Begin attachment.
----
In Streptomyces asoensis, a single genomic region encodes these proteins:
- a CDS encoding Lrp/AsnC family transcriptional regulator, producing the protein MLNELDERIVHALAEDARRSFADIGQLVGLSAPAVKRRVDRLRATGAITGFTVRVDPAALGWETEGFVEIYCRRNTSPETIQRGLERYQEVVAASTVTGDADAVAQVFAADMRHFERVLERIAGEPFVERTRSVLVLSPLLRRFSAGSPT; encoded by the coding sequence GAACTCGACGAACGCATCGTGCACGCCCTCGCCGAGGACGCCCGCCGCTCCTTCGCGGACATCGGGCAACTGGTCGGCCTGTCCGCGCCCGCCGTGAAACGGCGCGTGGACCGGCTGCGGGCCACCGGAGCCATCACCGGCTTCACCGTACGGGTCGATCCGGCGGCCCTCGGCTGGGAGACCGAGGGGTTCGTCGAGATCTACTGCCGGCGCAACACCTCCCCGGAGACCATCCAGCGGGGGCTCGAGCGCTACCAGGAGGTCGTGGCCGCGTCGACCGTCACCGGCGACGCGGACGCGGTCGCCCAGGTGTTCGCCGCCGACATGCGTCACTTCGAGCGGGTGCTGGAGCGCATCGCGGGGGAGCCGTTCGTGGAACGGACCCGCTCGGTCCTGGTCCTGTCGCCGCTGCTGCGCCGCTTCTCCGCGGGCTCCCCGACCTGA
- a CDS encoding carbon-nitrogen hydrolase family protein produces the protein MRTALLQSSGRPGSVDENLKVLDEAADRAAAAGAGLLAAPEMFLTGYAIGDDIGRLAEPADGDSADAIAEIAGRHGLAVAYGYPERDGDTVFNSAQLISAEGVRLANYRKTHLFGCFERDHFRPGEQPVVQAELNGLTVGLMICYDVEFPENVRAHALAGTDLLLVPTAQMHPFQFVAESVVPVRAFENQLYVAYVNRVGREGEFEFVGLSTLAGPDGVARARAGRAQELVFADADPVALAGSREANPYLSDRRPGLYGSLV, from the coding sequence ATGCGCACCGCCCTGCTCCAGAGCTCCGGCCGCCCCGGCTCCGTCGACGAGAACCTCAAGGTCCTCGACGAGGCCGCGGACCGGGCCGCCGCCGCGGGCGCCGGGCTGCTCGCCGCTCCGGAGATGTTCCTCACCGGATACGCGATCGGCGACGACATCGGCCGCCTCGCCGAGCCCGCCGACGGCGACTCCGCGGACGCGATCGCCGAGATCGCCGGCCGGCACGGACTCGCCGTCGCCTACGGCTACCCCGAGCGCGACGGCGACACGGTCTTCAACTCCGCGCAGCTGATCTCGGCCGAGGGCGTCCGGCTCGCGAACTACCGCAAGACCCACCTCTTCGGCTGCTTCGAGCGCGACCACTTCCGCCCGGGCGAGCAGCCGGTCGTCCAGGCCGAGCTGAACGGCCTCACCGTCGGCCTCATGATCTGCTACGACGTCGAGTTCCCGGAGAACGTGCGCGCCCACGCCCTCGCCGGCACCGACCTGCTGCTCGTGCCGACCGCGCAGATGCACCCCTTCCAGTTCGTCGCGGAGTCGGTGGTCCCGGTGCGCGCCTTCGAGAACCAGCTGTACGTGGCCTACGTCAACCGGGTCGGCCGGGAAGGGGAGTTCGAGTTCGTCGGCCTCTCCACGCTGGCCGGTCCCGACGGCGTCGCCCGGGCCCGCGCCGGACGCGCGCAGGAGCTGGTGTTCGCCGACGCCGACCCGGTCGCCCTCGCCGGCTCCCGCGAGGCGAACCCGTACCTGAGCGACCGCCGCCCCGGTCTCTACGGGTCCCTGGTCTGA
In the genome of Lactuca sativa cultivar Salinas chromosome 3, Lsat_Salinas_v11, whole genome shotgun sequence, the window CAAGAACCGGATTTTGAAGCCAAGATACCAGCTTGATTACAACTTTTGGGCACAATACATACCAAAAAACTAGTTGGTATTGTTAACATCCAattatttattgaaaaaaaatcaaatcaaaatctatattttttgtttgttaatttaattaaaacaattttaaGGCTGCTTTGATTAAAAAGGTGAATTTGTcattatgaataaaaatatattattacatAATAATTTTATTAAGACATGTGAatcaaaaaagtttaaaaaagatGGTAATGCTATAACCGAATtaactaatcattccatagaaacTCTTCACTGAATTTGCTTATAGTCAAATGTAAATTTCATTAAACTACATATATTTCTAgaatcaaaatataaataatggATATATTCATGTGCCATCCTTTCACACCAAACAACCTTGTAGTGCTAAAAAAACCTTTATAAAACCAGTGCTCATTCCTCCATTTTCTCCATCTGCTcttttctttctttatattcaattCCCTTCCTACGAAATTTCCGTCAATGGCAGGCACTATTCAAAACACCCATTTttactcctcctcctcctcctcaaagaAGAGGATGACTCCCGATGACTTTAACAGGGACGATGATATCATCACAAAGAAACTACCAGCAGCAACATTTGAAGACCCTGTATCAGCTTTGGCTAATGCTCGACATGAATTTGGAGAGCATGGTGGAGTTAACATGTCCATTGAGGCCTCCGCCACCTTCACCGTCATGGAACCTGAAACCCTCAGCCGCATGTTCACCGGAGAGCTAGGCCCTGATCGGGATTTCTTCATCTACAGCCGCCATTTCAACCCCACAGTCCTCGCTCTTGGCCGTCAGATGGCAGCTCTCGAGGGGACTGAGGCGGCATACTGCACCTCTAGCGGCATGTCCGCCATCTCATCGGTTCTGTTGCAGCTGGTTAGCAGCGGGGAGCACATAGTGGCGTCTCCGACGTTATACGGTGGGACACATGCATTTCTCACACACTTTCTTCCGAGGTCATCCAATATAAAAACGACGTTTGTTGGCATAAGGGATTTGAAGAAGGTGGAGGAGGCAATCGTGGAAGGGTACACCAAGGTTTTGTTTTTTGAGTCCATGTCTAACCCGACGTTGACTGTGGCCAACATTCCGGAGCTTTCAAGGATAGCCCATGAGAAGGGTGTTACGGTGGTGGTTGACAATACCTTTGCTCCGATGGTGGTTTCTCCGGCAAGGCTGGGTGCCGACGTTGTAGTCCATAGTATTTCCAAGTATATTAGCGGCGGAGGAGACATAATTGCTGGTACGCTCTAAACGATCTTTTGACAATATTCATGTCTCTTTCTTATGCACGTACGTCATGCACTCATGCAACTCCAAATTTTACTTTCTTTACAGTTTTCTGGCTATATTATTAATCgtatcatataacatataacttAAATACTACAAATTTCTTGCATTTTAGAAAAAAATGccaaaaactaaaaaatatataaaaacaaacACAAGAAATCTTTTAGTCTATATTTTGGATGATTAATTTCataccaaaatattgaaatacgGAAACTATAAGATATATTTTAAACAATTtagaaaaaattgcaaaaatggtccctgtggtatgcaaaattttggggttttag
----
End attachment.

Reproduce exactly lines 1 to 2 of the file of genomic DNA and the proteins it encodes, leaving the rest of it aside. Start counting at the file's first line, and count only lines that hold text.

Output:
In Streptomyces asoensis, a single genomic region encodes these proteins:
- a CDS encoding Lrp/AsnC family transcriptional regulator, producing the protein MLNELDERIVHALAEDARRSFADIGQLVGLSAPAVKRRVDRLRATGAITGFTVRVDPAALGWETEGFVEIYCRRNTSPETIQRGLERYQEVVAASTVTGDADAVAQVFAADMRHFERVLERIAGEPFVERTRSVLVLSPLLRRFSAGSPT; encoded by the coding sequence GAACTCGACGAACGCATCGTGCACGCCCTCGCCGAGGACGCCCGCCGCTCCTTCGCGGACATCGGGCAACTGGTCGGCCTGTCCGCGCCCGCCGTGAAACGGCGCGTGGACCGGCTGCGGGCCACCGGAGCCATCACCGGCTTCACCGTACGGGTCGATCCGGCGGCCCTCGGCTGGGAGACCGAGGGGTTCGTCGAGATCTACTGCCGGCGCAACACCTCCCCGGAGACCATCCAGCGGGGGCTCGAGCGCTACCAGGAGGTCGTGGCCGCGTCGACCGTCACCGGCGACGCGGACGCGGTCGCCCAGGTGTTCGCCGCCGACATGCGTCACTTCGAGCGGGTGCTGGAGCGCATCGCGGGGGAGCCGTTCGTGGAACGGACCCGCTCGGTCCTGGTCCTGTCGCCGCTGCTGCGCCGCTTCTCCGCGGGCTCCCCGACCTGA